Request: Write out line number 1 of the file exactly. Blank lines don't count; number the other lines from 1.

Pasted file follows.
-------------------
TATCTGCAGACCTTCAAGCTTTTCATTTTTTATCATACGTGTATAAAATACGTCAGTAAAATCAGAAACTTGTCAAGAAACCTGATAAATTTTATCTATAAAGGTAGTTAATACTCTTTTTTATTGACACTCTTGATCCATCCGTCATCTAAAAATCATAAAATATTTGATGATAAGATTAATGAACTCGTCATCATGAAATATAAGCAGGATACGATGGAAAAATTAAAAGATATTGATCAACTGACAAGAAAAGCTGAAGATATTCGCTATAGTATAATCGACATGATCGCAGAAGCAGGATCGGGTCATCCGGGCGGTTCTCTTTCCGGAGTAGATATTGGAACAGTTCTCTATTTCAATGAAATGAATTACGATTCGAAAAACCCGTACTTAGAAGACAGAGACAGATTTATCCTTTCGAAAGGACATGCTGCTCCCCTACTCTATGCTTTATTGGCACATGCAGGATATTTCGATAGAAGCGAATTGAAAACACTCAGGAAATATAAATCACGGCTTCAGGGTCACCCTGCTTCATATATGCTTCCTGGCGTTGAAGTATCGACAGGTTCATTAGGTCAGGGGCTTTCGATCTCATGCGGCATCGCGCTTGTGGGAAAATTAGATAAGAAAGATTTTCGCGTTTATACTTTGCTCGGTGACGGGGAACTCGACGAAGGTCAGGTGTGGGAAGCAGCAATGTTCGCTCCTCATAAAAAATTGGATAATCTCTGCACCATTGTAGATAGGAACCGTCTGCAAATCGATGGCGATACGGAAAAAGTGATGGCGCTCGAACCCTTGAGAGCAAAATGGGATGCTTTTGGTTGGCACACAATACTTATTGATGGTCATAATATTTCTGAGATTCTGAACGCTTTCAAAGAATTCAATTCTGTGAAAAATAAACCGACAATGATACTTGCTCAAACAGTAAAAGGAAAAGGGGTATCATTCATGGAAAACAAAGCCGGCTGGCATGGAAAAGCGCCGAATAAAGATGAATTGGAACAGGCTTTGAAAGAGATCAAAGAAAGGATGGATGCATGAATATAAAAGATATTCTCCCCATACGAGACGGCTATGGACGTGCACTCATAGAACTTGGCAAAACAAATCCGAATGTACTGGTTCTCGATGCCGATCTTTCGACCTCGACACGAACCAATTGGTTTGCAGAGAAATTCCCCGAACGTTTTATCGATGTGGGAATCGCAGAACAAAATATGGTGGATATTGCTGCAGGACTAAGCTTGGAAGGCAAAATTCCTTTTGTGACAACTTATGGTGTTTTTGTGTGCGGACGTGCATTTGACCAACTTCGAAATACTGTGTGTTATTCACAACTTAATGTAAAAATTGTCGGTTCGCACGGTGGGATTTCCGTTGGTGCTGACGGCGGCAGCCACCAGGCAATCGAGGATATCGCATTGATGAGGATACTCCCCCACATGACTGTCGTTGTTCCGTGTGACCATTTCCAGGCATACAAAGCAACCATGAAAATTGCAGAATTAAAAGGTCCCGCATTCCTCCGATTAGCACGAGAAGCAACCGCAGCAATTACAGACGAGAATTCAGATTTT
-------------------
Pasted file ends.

TATCTGCAGACCTTCAAGCTTTTCATTTTTTATCATACGTGTATAAAATACGTCAGTAAAATCAGAAACTTGTCAAGAAACCTGATAAATTTTATCTATAAAGGTAGTTAATACTCTTTTTTATTGACACTCTTGATCCATCCGTCATCTAAAAATCATAAAATATTTGATGATAAGATTAATGAACTCGTCATCATGAAATATAAGCAGGATACGATGGAAAAATTAAAAGATATTGATCAACTGACAAGAAAAGCTGAAGATATTCGCTATAGTATAATCGACATGATCGCAGAAGCAGGATCGGGTCATCCGGGCGGTTCTCTTTCCGGAGTAGATATTGGAACAGTTCTCTATTTCAATGAAATGAATTACGATTCGAAAAACCCGTACTTAGAAGACAGAGACAGATTTATCCTTTCGAAAGGACATGCTGCTCCCCTACTCTATGCTTTATTGGCACATGCAGGATATTTCGATAGAAGCGAATTGAAAACACTCAGGAAATATAAATCACGGCTTCAGGGTCACCCTGCTTCATATATGCTTCCTGGCGTTGAAGTATCGACAGGTTCATTAGGTCAGGGGCTTTCGATCTCATGCGGCATCGCGCTTGTGGGAAAATTAGATAAGAAAGATTTTCGCGTTTATACTTTGCTCGGTGACGGGGAACTCGACGAAGGTCAGGTGTGGGAAGCAGCAATGTTCGCTCCTCATAAAAAATTGGATAATCTCTGCACCATTGTAGATAGGAACCGTCTGCAAATCGATGGCGATACGGAAAAAGTGATGGCGCTCGAACCCTTGAGAGCAAAATGGGATGCTTTTGGTTGGCACACAATACTTATTGATGGTCATAATATTTCTGAGATTCTGAACGCTTTCAAAGAATTCAATTCTGTGAAAAATAAACCGACAATGATACTTGCTCAAACAGTAAAAGGAAAAGGGGTATCATTCATGGAAAACAAAGCCGGCTGGCATGGAAAAGCGCCGAATAAAGATGAATTGGAACAGGCTTTGAAAGAGATCAAAGAAAGGATGGATGCATGAATATAAAAGATATTCTCCCCATACGAGACGGCTATGGACGTGCACTCATAGAACTTGGCAAAACAAATCCGAATGTACTGGTTCTCGATGCCGATCTTTCGACCTCGACACGAACCAATTGGTTTGCAGAGAAATTCCCCGAACGTTTTATCGATGTGGGAATCGCAGAACAAAATATGGTGGATATTGCTGCAGGACTAAGCTTGGAAGGCAAAATTCCTTTTGTGACAACTTATGGTGTTTTTGTGTGCGGACGTGCATTTGACCAACTTCGAAATACTGTGTGTTATTCACAACTTAATGTAAAAATTGTCGGTTCGCACGGTGGGATTTCCGTTGGTGCTGACGGCGGCAGCCACCAGGCAATCGAGGATATCGCATTGATGAGGATACTCCCCCACATGACTGTCGTTGTTCCGTGTGACCATTTCCAGGCATACAAAGCAACCATGAAAATTGCAGAATTAAAAGGTCCCGCATTCCTCCGATTAGCACGAGAAGCAACCGCAGCAATTACAGACGAGAATTCAGATTTT